Work-Home Imbalance Can Lead Physicians to Depression, Alcoholism

Physicians' work-home conflicts could lead to devastating results, such as burnout, depression and alcoholism, according to a study published in the Archives of Surgery.

For the study, researchers surveyed members of the American College of Surgeons and found of 7,197 respondents, little more than half (52.5 percent) reported experiencing a work-home conflict in the last three weeks. Surgeons who recently experienced a work-home conflict were more likely to burn out, be depressed or be dependent on alcohol. They were also more likely to reduce clinical work outs and leave their practice within the next two years for reasons other than retirement.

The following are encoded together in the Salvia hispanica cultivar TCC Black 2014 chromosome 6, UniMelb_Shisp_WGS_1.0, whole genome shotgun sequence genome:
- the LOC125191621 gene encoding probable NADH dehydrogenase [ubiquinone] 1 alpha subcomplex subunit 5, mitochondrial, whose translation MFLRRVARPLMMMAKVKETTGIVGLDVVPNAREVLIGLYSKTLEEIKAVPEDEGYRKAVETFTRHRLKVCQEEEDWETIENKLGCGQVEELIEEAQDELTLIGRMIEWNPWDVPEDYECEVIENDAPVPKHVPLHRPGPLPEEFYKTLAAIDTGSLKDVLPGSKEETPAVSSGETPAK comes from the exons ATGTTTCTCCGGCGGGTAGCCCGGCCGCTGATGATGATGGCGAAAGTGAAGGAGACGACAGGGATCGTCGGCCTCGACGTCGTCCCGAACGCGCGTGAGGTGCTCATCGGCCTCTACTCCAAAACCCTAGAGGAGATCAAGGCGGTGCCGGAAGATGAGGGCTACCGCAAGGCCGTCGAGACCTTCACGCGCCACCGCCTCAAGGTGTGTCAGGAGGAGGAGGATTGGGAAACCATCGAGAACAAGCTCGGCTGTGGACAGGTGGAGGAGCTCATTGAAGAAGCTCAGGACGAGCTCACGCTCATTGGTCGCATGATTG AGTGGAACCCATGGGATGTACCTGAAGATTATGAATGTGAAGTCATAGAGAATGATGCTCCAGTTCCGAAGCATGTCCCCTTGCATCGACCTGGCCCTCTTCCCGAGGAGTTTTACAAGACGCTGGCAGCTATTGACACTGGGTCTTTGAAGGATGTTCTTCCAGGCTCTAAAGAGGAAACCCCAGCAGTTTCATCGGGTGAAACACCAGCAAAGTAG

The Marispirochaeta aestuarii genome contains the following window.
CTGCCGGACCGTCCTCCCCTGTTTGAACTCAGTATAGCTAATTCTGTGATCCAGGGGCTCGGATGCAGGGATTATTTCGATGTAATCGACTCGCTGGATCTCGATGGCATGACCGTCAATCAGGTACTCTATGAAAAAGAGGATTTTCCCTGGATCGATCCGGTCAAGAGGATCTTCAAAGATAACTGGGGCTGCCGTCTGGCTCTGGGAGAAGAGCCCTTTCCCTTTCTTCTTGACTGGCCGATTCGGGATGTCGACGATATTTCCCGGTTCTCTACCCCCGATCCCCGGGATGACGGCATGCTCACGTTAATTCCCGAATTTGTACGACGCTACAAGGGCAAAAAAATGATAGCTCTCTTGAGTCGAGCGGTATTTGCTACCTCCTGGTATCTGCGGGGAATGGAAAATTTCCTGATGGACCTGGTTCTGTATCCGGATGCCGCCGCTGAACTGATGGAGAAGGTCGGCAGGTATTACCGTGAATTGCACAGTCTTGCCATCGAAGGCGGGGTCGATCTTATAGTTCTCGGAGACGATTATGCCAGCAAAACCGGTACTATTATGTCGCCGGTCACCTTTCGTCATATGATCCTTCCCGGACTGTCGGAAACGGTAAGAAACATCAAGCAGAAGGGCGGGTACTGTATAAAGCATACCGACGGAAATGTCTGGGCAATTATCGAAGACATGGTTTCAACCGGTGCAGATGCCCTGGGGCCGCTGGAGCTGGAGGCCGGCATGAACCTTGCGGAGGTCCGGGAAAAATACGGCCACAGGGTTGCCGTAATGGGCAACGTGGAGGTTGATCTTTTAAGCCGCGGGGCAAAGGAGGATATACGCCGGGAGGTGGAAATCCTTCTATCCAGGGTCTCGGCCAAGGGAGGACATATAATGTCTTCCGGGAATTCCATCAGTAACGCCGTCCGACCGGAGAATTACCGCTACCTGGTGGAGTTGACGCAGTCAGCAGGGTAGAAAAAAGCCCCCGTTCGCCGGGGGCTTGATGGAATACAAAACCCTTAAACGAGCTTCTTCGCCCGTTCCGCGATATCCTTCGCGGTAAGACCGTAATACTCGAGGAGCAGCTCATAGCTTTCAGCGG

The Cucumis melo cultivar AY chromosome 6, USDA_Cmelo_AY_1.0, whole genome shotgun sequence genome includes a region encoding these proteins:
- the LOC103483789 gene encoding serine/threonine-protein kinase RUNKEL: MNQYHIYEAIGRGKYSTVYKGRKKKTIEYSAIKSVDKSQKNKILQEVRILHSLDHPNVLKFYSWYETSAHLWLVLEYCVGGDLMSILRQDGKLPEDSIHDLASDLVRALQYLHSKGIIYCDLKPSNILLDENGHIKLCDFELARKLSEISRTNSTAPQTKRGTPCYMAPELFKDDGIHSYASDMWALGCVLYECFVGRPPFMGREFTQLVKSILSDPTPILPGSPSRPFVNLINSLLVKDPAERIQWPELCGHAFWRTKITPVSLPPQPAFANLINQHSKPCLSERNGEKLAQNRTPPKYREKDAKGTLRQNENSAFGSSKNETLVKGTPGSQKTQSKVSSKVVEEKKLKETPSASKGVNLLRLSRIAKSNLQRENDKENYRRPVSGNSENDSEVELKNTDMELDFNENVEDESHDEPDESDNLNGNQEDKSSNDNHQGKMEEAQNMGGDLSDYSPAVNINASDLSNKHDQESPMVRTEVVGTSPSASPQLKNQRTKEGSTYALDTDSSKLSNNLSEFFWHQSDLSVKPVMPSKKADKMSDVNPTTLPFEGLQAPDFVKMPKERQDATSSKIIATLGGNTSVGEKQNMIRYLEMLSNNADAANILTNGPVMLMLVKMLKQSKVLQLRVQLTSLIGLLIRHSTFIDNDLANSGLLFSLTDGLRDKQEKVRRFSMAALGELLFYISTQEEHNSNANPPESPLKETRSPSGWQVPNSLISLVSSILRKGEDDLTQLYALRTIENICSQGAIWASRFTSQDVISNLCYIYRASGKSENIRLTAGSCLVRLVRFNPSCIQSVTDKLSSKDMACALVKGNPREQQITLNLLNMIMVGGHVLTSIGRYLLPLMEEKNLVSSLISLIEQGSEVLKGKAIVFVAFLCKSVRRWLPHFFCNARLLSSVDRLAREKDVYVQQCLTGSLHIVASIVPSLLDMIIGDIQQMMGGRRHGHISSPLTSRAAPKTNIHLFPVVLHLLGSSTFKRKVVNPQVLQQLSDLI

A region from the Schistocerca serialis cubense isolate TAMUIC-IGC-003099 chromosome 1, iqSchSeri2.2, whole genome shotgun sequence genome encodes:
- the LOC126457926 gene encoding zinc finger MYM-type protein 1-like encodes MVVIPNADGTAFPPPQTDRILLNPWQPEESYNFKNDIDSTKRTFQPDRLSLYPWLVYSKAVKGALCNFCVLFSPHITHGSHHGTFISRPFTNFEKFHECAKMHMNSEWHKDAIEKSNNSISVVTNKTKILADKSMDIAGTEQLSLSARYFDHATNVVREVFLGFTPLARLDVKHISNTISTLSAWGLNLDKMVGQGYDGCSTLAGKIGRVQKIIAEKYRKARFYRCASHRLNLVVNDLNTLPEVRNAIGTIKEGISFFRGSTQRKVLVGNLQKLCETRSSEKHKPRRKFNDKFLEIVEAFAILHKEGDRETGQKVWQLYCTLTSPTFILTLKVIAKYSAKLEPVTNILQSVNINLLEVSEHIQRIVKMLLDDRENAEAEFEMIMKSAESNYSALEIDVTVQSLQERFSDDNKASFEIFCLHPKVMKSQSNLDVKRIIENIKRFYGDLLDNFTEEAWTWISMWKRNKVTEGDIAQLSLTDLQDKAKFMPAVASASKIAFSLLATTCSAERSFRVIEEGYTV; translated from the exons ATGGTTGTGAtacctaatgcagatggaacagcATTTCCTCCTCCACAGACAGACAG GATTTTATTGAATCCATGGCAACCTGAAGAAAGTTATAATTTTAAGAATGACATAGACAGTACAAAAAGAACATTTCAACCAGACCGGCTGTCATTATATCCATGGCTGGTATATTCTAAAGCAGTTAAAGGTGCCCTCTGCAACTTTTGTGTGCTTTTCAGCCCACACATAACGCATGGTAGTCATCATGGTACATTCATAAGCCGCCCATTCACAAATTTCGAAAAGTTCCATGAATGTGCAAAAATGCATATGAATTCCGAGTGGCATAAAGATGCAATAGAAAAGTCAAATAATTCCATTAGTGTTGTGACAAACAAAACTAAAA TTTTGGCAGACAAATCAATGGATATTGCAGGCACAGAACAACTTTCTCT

Related Articles on Physician Burn Out:

Survey: Majority of Physicians Believe Stress Could Impact Patient Care

Working Environments Impact Patient, Nurse Satisfaction in 13 Countries, Including US

Do Anesthesiologists Need Down Time Following an Adverse Event?

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